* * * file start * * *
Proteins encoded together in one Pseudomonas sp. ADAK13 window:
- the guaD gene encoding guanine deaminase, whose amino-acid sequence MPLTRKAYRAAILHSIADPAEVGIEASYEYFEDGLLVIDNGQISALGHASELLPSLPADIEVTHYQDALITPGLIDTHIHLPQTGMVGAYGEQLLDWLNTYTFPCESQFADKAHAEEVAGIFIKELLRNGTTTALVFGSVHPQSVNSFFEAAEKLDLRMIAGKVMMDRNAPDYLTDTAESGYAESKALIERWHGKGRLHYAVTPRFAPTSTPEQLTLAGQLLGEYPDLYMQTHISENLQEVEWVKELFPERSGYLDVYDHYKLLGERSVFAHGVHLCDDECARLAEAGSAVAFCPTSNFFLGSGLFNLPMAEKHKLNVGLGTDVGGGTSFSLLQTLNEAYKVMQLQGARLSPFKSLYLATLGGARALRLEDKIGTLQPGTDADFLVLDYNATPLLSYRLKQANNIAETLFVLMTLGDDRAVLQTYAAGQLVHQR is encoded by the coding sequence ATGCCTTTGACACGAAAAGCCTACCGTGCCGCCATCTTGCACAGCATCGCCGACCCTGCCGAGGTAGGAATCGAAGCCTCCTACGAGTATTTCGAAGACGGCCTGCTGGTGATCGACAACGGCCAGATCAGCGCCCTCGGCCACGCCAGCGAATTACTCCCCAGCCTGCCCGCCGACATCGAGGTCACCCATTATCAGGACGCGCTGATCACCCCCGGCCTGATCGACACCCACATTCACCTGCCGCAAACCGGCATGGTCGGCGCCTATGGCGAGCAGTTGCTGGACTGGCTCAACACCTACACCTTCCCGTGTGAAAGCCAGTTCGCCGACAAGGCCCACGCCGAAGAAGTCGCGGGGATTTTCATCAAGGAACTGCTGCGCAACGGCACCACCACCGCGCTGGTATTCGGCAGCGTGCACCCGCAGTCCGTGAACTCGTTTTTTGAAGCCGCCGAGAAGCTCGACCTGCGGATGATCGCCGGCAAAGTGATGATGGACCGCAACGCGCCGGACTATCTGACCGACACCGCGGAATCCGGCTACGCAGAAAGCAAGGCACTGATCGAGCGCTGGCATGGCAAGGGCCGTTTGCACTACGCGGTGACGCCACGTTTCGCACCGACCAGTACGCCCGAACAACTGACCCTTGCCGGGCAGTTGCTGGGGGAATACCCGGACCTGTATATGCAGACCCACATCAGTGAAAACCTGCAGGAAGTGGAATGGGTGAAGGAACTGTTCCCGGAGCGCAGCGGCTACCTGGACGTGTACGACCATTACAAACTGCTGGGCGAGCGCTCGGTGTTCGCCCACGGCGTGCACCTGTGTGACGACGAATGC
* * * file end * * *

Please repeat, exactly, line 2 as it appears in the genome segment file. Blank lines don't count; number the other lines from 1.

- the guaD gene encoding guanine deaminase, whose amino-acid sequence MPLTRKAYRAAILHSIADPAEVGIEASYEYFEDGLLVIDNGQISALGHASELLPSLPADIEVTHYQDALITPGLIDTHIHLPQTGMVGAYGEQLLDWLNTYTFPCESQFADKAHAEEVAGIFIKELLRNGTTTALVFGSVHPQSVNSFFEAAEKLDLRMIAGKVMMDRNAPDYLTDTAESGYAESKALIERWHGKGRLHYAVTPRFAPTSTPEQLTLAGQLLGEYPDLYMQTHISENLQEVEWVKELFPERSGYLDVYDHYKLLGERSVFAHGVHLCDDECARLAEAGSAVAFCPTSNFFLGSGLFNLPMAEKHKLNVGLGTDVGGGTSFSLLQTLNEAYKVMQLQGARLSPFKSLYLATLGGARALRLEDKIGTLQPGTDADFLVLDYNATPLLSYRLKQANNIAETLFVLMTLGDDRAVLQTYAAGQLVHQR is encoded by the coding sequence ATGCCTTTGACACGAAAAGCCTACCGTGCCGCCATCTTGCACAGCATCGCCGACCCTGCCGAGGTAGGAATCGAAGCCTCCTACGAGTATTTCGAAGACGGCCTGCTGGTGATCGACAACGGCCAGATCAGCGCCCTCGGCCACGCCAGCGAATTACTCCCCAGCCTGCCCGCCGACATCGAGGTCACCCATTATCAGGACGCGCTGATCACCCCCGGCCTGATCGACACCCACATTCACCTGCCGCAAACCGGCATGGTCGGCGCCTATGGCGAGCAGTTGCTGGACTGGCTCAACACCTACACCTTCCCGTGTGAAAGCCAGTTCGCCGACAAGGCCCACGCCGAAGAAGTCGCGGGGATTTTCATCAAGGAACTGCTGCGCAACGGCACCACCACCGCGCTGGTATTCGGCAGCGTGCACCCGCAGTCCGTGAACTCGTTTTTTGAAGCCGCCGAGAAGCTCGACCTGCGGATGATCGCCGGCAAAGTGATGATGGACCGCAACGCGCCGGACTATCTGACCGACACCGCGGAATCCGGCTACGCAGAAAGCAAGGCACTGATCGAGCGCTGGCATGGCAAGGGCCGTTTGCACTACGCGGTGACGCCACGTTTCGCACCGACCAGTACGCCCGAACAACTGACCCTTGCCGGGCAGTTGCTGGGGGAATACCCGGACCTGTATATGCAGACCCACATCAGTGAAAACCTGCAGGAAGTGGAATGGGTGAAGGAACTGTTCCCGGAGCGCAGCGGCTACCTGGACGTGTACGACCATTACAAACTGCTGGGCGAGCGCTCGGTGTTCGCCCACGGCGTGCACCTGTGTGACGACGAATGC